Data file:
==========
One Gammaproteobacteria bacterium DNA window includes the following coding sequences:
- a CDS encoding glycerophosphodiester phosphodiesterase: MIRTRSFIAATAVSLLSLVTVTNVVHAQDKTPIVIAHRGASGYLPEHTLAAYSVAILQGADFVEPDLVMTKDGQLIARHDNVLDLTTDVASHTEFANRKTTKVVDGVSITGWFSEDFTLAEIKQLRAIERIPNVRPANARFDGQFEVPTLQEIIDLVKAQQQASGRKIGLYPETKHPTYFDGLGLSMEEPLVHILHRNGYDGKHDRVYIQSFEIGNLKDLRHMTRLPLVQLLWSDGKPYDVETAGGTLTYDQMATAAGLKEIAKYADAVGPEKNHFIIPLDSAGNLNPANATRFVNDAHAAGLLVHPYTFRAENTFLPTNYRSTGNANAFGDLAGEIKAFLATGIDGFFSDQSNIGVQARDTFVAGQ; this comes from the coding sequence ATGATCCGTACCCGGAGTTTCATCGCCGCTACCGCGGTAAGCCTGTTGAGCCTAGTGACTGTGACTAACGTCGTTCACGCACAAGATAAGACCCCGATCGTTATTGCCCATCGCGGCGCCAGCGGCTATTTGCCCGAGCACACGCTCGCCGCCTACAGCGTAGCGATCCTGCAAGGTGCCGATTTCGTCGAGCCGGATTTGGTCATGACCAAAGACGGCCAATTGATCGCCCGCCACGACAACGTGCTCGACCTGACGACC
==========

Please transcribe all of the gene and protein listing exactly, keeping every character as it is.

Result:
One Gammaproteobacteria bacterium DNA window includes the following coding sequences:
- a CDS encoding glycerophosphodiester phosphodiesterase: MIRTRSFIAATAVSLLSLVTVTNVVHAQDKTPIVIAHRGASGYLPEHTLAAYSVAILQGADFVEPDLVMTKDGQLIARHDNVLDLTTDVASHTEFANRKTTKVVDGVSITGWFSEDFTLAEIKQLRAIERIPNVRPANARFDGQFEVPTLQEIIDLVKAQQQASGRKIGLYPETKHPTYFDGLGLSMEEPLVHILHRNGYDGKHDRVYIQSFEIGNLKDLRHMTRLPLVQLLWSDGKPYDVETAGGTLTYDQMATAAGLKEIAKYADAVGPEKNHFIIPLDSAGNLNPANATRFVNDAHAAGLLVHPYTFRAENTFLPTNYRSTGNANAFGDLAGEIKAFLATGIDGFFSDQSNIGVQARDTFVAGQ; this comes from the coding sequence ATGATCCGTACCCGGAGTTTCATCGCCGCTACCGCGGTAAGCCTGTTGAGCCTAGTGACTGTGACTAACGTCGTTCACGCACAAGATAAGACCCCGATCGTTATTGCCCATCGCGGCGCCAGCGGCTATTTGCCCGAGCACACGCTCGCCGCCTACAGCGTAGCGATCCTGCAAGGTGCCGATTTCGTCGAGCCGGATTTGGTCATGACCAAAGACGGCCAATTGATCGCCCGCCACGACAACGTGCTCGACCTGACGACC